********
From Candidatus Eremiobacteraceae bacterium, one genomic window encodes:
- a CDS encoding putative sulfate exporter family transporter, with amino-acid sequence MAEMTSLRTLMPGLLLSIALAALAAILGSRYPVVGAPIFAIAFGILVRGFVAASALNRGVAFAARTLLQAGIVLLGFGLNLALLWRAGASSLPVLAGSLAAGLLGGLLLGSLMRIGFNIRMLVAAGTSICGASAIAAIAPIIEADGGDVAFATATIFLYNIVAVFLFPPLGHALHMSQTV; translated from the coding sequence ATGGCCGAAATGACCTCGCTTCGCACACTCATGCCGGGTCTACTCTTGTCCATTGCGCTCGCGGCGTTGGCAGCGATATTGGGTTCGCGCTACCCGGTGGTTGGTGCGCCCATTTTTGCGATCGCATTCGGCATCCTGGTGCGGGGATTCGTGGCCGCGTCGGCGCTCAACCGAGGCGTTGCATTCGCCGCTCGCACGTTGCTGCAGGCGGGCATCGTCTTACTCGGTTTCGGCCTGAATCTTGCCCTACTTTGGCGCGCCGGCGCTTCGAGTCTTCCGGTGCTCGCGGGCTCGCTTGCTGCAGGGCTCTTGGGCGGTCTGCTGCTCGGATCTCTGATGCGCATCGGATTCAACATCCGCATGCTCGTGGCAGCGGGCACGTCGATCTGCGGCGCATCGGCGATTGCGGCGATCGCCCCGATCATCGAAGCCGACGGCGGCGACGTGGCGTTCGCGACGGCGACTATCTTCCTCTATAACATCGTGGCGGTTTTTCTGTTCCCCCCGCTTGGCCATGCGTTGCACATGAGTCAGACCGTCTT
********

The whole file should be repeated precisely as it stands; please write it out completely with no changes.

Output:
From Candidatus Eremiobacteraceae bacterium, one genomic window encodes:
- a CDS encoding putative sulfate exporter family transporter, with amino-acid sequence MAEMTSLRTLMPGLLLSIALAALAAILGSRYPVVGAPIFAIAFGILVRGFVAASALNRGVAFAARTLLQAGIVLLGFGLNLALLWRAGASSLPVLAGSLAAGLLGGLLLGSLMRIGFNIRMLVAAGTSICGASAIAAIAPIIEADGGDVAFATATIFLYNIVAVFLFPPLGHALHMSQTV; translated from the coding sequence ATGGCCGAAATGACCTCGCTTCGCACACTCATGCCGGGTCTACTCTTGTCCATTGCGCTCGCGGCGTTGGCAGCGATATTGGGTTCGCGCTACCCGGTGGTTGGTGCGCCCATTTTTGCGATCGCATTCGGCATCCTGGTGCGGGGATTCGTGGCCGCGTCGGCGCTCAACCGAGGCGTTGCATTCGCCGCTCGCACGTTGCTGCAGGCGGGCATCGTCTTACTCGGTTTCGGCCTGAATCTTGCCCTACTTTGGCGCGCCGGCGCTTCGAGTCTTCCGGTGCTCGCGGGCTCGCTTGCTGCAGGGCTCTTGGGCGGTCTGCTGCTCGGATCTCTGATGCGCATCGGATTCAACATCCGCATGCTCGTGGCAGCGGGCACGTCGATCTGCGGCGCATCGGCGATTGCGGCGATCGCCCCGATCATCGAAGCCGACGGCGGCGACGTGGCGTTCGCGACGGCGACTATCTTCCTCTATAACATCGTGGCGGTTTTTCTGTTCCCCCCGCTTGGCCATGCGTTGCACATGAGTCAGACCGTCTT